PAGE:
If you’re looking to develop big, strong legs, you’re going to have to learn to lunge, in all its variations. This particular version, the reverse lunge, hits the same major muscle groups as other forms—glutes, quads, hamstrings— but it does so while putting less stress on the knee joints. With forward lunges, deceleration must occur as your front foot lands to stop the forward motion; this can put undue strain on the patella tendon. When the motion is in the opposite direction, as with reverse lunges, the patella tendons are no longer taking the brunt of the decelerating force, which means you can focus more on the muscles you’re training than the achy knees that would otherwise come later.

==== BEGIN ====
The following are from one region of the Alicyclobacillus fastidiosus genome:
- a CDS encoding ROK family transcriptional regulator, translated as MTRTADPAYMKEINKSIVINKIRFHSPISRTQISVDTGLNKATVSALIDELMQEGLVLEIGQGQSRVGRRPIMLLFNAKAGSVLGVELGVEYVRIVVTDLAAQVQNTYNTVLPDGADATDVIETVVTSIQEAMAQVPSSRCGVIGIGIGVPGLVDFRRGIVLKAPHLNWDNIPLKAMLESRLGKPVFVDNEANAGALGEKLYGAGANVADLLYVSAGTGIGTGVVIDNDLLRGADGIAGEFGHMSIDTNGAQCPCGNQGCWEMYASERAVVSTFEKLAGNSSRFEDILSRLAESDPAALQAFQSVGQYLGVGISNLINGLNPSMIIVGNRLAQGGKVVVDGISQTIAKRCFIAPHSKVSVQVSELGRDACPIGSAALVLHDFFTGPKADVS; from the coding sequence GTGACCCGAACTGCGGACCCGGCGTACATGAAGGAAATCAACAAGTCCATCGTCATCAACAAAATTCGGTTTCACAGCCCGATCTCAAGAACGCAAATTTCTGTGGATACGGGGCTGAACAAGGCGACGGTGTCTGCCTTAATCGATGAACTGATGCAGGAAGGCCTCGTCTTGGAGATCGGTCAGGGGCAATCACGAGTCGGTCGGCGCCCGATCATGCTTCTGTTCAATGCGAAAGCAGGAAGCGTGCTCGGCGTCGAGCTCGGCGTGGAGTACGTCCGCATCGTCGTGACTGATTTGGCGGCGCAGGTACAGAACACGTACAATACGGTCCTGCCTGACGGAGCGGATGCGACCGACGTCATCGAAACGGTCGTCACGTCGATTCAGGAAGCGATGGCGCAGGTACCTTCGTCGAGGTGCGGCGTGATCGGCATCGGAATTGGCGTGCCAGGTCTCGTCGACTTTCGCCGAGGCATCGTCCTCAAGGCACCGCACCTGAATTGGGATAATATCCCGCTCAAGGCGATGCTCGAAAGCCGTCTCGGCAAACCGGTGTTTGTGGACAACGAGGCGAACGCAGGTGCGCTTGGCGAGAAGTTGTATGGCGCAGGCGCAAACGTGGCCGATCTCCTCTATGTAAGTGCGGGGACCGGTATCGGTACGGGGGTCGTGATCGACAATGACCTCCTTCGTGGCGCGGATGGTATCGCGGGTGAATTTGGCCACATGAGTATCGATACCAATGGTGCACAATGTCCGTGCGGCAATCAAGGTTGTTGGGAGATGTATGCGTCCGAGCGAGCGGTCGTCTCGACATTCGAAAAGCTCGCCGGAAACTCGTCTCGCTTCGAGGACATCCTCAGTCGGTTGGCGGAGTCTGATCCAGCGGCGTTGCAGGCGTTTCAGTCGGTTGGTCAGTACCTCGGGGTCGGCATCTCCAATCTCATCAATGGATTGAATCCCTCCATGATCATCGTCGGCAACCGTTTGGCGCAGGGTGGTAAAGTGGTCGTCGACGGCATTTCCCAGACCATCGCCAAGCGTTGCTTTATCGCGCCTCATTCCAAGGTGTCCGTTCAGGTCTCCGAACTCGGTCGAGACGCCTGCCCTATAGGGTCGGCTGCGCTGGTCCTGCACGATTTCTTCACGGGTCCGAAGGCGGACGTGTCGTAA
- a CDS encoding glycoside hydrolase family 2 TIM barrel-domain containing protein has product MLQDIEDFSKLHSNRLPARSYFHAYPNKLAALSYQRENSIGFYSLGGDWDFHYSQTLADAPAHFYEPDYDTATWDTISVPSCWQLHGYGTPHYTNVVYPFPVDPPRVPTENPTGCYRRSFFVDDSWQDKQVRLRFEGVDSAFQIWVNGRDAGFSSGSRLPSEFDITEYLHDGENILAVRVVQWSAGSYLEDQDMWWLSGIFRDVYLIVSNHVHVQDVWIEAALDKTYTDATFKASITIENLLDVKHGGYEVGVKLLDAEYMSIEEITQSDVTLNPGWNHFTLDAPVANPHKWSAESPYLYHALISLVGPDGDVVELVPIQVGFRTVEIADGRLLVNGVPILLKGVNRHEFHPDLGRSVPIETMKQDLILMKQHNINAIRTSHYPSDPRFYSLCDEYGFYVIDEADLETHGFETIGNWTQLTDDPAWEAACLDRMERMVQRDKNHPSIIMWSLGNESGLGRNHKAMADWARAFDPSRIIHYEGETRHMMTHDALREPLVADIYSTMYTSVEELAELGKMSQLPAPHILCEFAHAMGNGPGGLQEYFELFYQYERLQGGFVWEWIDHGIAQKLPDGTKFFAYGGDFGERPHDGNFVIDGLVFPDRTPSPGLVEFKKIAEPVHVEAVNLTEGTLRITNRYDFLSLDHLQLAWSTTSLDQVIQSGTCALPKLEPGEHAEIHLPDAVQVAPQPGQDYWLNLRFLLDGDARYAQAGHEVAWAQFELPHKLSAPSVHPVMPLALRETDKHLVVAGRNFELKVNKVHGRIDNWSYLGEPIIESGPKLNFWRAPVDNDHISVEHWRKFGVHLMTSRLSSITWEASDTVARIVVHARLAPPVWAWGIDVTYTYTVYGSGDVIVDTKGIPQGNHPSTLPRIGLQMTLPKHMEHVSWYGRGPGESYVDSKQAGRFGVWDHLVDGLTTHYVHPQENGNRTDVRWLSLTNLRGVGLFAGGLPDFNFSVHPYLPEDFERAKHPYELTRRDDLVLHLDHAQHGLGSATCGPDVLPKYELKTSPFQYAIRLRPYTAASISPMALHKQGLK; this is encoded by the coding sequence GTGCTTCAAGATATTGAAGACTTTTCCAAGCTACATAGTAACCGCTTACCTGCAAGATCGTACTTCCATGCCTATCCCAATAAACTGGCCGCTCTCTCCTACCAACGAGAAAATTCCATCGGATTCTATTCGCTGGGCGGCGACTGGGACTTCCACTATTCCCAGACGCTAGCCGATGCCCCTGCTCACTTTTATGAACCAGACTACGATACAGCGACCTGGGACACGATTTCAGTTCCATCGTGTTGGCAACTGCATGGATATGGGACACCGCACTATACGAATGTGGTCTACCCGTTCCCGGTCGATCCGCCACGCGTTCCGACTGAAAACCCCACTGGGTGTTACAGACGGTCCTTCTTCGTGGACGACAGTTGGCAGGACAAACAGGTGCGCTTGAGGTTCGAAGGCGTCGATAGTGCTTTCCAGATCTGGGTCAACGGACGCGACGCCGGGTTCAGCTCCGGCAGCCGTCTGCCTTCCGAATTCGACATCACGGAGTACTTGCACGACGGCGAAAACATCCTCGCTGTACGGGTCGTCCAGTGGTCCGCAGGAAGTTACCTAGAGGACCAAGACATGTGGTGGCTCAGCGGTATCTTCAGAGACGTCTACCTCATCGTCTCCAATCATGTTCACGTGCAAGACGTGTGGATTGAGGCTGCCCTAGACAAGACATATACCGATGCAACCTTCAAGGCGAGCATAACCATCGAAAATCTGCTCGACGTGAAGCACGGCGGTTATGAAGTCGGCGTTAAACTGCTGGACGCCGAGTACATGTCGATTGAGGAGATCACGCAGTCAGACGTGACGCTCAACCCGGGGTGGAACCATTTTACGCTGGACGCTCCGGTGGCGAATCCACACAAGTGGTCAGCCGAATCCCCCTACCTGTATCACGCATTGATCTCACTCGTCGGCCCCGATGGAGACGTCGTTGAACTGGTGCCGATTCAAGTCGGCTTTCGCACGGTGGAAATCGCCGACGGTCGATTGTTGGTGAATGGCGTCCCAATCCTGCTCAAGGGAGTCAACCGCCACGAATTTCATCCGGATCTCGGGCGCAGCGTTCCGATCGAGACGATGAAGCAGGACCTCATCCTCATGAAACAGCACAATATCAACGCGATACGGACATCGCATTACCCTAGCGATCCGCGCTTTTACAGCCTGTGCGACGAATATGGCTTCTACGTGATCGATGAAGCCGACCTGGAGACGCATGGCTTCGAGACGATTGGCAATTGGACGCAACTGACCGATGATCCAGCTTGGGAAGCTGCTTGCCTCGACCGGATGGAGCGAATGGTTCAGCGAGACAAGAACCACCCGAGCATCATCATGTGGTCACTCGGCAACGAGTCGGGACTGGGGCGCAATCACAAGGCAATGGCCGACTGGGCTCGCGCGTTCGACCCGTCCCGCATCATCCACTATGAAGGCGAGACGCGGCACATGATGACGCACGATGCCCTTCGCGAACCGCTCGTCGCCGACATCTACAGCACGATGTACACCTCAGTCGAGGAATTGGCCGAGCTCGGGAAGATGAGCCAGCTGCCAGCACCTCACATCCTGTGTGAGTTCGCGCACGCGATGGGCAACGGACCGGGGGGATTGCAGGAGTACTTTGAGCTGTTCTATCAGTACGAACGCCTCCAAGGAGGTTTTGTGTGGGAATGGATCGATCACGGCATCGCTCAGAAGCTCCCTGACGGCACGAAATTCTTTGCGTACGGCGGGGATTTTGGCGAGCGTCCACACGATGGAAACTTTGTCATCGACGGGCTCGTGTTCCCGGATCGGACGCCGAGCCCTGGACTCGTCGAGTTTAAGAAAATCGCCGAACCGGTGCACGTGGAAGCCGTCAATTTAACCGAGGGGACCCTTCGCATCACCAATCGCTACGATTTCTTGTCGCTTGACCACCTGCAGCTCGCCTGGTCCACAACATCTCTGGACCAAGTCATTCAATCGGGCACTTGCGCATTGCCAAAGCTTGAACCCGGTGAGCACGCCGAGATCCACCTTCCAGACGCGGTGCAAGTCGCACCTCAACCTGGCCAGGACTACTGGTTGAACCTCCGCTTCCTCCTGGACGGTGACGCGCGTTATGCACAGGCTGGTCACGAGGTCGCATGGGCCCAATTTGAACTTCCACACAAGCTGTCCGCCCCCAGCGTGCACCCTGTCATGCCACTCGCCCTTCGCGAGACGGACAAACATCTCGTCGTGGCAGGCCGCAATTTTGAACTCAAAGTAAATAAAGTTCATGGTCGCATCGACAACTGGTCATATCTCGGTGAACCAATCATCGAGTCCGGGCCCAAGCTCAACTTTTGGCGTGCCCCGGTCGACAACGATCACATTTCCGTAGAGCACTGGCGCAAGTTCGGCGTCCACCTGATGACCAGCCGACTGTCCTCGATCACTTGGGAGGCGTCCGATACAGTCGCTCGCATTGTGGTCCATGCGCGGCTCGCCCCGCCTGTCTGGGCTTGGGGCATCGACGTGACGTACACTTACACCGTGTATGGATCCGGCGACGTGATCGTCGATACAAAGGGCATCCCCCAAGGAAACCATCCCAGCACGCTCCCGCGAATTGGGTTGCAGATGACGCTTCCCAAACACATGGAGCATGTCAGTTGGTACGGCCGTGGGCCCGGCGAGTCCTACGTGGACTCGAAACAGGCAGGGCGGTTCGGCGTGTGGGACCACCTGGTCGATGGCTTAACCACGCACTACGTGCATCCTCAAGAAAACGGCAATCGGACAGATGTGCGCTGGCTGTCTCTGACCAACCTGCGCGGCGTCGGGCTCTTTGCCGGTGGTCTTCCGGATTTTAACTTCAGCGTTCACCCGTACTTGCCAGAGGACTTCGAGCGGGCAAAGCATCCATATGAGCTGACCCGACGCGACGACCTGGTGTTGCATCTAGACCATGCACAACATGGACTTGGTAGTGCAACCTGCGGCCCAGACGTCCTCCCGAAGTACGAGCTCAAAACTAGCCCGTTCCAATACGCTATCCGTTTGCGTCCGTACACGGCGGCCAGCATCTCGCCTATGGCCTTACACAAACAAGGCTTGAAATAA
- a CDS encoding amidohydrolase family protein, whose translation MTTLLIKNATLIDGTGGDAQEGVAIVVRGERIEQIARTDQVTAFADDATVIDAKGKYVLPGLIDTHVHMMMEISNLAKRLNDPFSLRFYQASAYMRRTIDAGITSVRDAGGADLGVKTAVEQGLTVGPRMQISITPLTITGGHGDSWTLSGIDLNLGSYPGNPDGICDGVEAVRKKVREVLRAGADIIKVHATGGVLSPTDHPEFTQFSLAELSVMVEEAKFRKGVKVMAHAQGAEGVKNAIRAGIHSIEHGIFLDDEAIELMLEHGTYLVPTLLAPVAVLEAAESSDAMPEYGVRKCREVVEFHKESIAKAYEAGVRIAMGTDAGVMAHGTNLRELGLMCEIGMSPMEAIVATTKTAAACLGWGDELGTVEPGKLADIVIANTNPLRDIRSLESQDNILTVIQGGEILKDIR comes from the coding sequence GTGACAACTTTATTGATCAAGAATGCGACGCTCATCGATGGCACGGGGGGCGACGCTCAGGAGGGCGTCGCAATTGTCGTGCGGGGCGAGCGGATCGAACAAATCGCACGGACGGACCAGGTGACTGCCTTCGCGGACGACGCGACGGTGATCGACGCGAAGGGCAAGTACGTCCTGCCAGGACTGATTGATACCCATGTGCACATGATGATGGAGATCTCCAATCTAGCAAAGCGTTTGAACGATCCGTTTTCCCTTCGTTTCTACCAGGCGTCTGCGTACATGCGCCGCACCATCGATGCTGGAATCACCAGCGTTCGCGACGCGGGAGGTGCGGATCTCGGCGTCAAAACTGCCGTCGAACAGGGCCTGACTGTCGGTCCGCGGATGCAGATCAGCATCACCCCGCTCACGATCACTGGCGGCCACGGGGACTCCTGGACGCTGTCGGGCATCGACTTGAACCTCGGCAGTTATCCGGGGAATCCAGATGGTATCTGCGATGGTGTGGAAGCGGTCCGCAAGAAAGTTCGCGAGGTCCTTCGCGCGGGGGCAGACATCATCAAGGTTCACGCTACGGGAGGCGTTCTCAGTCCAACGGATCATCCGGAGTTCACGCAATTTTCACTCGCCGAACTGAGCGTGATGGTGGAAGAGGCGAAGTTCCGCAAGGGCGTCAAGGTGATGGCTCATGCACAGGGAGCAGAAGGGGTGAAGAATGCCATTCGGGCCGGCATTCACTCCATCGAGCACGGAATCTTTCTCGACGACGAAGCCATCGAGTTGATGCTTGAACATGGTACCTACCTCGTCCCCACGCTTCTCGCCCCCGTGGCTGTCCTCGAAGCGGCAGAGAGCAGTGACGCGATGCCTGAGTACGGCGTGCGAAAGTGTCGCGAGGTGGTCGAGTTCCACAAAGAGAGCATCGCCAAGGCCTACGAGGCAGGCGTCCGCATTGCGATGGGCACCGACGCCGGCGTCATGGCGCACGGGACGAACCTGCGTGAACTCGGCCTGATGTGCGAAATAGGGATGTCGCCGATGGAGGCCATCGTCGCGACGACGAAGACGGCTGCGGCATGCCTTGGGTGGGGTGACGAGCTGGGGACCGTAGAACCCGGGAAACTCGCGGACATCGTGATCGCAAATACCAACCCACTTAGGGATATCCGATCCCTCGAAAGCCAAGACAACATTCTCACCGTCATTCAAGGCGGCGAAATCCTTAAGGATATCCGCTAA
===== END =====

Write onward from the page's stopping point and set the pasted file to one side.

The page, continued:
The Lunge Zone


  1. Stand holding a pair of dumbbells at your sides, with your feet together.
  2. Make sure you have at least a few feet of clearance behind you.
  3. Start with your chest out, head up, and a slight bend in your knees.


Step backward with your right leg, landing on the ball of the foot, then bend both knees to lower yourself to the floor. (Make sure to step back far enough so your front knee is behind the toes at the bottom of the movement.) When your front thigh is parallel with the floor, extend your knees and hips to stand back up to the start position. Alternate legs with every rep.


WHERE IT HITS: Glutes, quads, hamstrings

WHEN TO DO IT: Middle to late in your quad workout, after squats

HOW TO DO IT: 3–4 sets, 12–15 reps per leg